China’s Lunar Exploration Program, named after the Chinese moon goddess “Chang’e”, has so far deployed lunar orbiters, landers, rovers and sample return spacecraft to the moon. Now, the country is planning to put human beings on the moon—a feat not seen since the last Apollo mission in 1972.
According to a report by Space News citing an article by the Xiamen University School of Aeronautics and Astronautics, China has appointed Yang Lei as “Chief commander of the crewed lunar landing vehicle system”. The human lunar landing project has been dubbed as a “national strategy”. The plans are for a crewed moon landing that could take place around 2030 using a Long March 5 rocket.
The proposed mission will see two rockets, one carrying a lunar lander and the other a next-generation manned spaceship, which will rendezvous and dock in near-lunar orbit before deploying for a landing.
Long, an academician of the Chinese Academy of Engineering and chief designer of Long March rockets, made the remarks at the 35th China Adolescents Science and Technology Innovation Contest, Global Times reported. The state-run news website added that the mission could see Chinese astronauts (taikonauts) on the moon for around six hours, though a specific landing site had not been mentioned in the presentation.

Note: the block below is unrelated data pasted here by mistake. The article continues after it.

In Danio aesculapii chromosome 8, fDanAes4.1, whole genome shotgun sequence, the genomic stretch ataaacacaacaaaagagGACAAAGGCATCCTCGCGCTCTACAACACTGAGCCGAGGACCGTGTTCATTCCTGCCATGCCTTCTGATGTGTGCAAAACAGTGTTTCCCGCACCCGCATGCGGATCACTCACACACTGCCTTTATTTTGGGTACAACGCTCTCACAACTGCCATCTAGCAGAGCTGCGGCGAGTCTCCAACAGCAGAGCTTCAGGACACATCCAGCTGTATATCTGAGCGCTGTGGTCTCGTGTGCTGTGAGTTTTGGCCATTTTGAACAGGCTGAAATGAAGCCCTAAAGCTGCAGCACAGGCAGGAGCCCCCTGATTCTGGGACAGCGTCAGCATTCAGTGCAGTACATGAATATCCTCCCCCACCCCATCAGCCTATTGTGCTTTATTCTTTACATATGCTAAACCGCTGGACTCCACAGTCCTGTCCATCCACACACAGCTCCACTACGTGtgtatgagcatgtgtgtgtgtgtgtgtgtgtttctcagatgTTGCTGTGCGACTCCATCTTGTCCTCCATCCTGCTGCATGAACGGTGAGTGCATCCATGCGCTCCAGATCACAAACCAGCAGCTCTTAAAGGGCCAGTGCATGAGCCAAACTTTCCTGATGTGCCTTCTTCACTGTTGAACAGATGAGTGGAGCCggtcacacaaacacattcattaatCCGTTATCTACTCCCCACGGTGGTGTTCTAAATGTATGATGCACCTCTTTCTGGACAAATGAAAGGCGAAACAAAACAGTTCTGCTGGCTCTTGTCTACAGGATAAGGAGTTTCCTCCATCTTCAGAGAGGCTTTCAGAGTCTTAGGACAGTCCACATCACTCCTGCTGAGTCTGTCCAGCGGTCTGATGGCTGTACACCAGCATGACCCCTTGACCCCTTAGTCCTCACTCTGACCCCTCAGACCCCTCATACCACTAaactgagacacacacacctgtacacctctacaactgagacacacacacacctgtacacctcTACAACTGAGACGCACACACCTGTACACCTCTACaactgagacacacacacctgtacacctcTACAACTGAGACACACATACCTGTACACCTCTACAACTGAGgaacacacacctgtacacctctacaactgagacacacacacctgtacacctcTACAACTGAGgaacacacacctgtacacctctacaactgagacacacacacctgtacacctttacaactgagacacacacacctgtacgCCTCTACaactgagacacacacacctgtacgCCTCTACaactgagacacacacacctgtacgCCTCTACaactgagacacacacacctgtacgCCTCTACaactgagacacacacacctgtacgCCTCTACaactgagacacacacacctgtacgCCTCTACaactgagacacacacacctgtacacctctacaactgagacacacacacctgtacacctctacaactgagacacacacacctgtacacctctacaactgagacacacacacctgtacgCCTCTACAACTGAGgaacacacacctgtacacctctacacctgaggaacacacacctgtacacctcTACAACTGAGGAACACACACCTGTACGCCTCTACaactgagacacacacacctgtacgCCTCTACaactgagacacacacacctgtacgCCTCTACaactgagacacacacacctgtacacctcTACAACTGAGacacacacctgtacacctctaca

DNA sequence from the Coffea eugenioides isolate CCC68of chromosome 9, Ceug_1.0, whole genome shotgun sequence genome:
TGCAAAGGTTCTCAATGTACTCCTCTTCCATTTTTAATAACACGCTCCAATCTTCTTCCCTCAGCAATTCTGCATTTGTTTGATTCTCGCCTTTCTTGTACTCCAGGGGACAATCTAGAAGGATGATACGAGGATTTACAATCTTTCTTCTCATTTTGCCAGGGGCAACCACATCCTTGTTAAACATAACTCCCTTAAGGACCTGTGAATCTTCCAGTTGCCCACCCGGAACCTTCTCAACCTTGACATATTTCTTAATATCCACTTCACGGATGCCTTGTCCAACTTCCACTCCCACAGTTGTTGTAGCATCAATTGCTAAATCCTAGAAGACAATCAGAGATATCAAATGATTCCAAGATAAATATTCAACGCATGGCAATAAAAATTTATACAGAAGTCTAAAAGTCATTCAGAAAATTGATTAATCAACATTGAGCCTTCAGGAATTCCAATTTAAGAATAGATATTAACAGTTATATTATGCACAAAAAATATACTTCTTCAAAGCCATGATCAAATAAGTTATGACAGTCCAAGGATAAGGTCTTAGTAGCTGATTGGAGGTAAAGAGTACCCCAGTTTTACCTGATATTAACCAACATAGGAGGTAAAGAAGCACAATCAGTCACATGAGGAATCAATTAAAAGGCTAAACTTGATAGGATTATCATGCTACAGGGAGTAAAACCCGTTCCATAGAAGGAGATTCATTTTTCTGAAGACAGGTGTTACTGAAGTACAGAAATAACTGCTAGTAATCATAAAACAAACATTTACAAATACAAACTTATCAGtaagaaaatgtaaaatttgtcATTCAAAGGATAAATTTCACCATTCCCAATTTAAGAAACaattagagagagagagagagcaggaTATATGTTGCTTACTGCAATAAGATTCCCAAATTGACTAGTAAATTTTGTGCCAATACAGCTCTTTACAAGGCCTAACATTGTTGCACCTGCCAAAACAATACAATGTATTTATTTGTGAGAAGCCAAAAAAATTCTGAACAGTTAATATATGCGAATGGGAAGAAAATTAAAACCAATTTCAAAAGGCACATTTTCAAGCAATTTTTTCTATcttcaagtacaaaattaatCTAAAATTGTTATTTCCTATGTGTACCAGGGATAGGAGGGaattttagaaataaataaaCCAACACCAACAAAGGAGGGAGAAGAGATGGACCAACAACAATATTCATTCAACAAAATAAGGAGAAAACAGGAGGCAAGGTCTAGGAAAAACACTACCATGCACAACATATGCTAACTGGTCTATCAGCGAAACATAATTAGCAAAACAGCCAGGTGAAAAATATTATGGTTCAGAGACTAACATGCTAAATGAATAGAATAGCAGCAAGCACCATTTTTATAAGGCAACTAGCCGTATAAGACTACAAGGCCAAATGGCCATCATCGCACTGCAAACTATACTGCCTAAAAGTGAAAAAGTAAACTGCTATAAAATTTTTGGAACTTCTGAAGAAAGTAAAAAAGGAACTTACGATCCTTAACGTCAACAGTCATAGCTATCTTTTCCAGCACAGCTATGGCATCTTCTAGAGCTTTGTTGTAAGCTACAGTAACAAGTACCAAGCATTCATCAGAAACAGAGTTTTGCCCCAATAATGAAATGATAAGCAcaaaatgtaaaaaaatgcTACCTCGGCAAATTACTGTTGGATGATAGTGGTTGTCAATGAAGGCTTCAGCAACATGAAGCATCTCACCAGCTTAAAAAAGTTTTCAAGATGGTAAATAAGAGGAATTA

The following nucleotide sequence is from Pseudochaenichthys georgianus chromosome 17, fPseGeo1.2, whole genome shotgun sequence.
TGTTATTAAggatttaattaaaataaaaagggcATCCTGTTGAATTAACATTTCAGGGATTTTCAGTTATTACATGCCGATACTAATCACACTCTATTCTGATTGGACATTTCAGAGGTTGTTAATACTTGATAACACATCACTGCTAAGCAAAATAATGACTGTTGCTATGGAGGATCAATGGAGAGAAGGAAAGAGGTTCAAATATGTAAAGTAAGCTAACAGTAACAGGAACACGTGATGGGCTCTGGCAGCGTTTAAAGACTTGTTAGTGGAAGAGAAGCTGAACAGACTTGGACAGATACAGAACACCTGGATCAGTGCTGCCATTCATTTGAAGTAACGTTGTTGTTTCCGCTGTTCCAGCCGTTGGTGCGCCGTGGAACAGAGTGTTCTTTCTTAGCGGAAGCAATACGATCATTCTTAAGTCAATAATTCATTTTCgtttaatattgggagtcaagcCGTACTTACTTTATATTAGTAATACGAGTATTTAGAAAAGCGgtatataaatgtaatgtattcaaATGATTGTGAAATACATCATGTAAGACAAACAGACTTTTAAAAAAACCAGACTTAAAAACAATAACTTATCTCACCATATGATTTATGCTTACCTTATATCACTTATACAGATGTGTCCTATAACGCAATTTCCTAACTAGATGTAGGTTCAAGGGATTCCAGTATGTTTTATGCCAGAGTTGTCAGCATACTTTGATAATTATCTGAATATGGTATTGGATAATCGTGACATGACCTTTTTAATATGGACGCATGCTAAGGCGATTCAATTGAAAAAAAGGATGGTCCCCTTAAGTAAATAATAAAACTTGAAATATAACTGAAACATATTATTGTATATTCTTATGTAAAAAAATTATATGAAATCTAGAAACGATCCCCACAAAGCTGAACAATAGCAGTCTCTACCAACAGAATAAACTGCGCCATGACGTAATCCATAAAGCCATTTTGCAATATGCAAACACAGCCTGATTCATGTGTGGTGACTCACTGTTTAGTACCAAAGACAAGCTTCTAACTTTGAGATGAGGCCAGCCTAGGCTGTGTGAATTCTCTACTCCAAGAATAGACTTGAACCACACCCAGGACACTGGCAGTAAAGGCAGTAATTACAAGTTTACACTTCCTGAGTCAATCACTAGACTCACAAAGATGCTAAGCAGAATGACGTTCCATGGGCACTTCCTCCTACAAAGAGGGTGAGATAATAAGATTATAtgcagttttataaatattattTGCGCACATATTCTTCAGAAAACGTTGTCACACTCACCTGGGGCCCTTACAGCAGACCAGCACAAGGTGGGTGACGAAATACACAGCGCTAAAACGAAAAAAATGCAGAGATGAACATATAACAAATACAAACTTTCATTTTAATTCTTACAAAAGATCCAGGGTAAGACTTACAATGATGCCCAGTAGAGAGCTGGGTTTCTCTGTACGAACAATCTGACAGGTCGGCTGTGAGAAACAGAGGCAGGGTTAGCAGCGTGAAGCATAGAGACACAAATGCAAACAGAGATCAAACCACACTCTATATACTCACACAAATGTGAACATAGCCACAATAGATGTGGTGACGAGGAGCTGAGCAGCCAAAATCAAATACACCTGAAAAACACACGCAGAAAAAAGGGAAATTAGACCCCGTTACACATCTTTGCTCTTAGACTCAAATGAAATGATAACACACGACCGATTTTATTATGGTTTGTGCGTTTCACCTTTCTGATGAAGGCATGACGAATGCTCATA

However, the site said that the project had yet to receive approval according to sources.
At the 2020 China Space Conference, a presentation had mentioned details of the “new generation spacecraft” and lunar lander, as well as a new launch vehicle., along with a potential lunar orbit module and crewed roving vehicle, Space News reported. In May that year, China tested an uncrewed spacecraft that could someday carry its astronauts to the moon and deep space. It was launched via a Long March 5B rocket.
In 2019, China became the first country to land a probe on the far side of the moon. It plans another mission in 2024, when the Chang’e 6 will send a lunar orbiter, lander and perform a sample return from the moon from near the lunar south pole. That year, Chang’e 7 will also have an orbiter, lander, rover and mini-flying probe. A future Chang’e 8 is planned to perform technology tests to allow the construction of a lunar science base.
In June, China launched its Shenzhou 12 spaceflight, its seventh crewed one to space, that helped set up the first module of the Chinese space station Tiangong.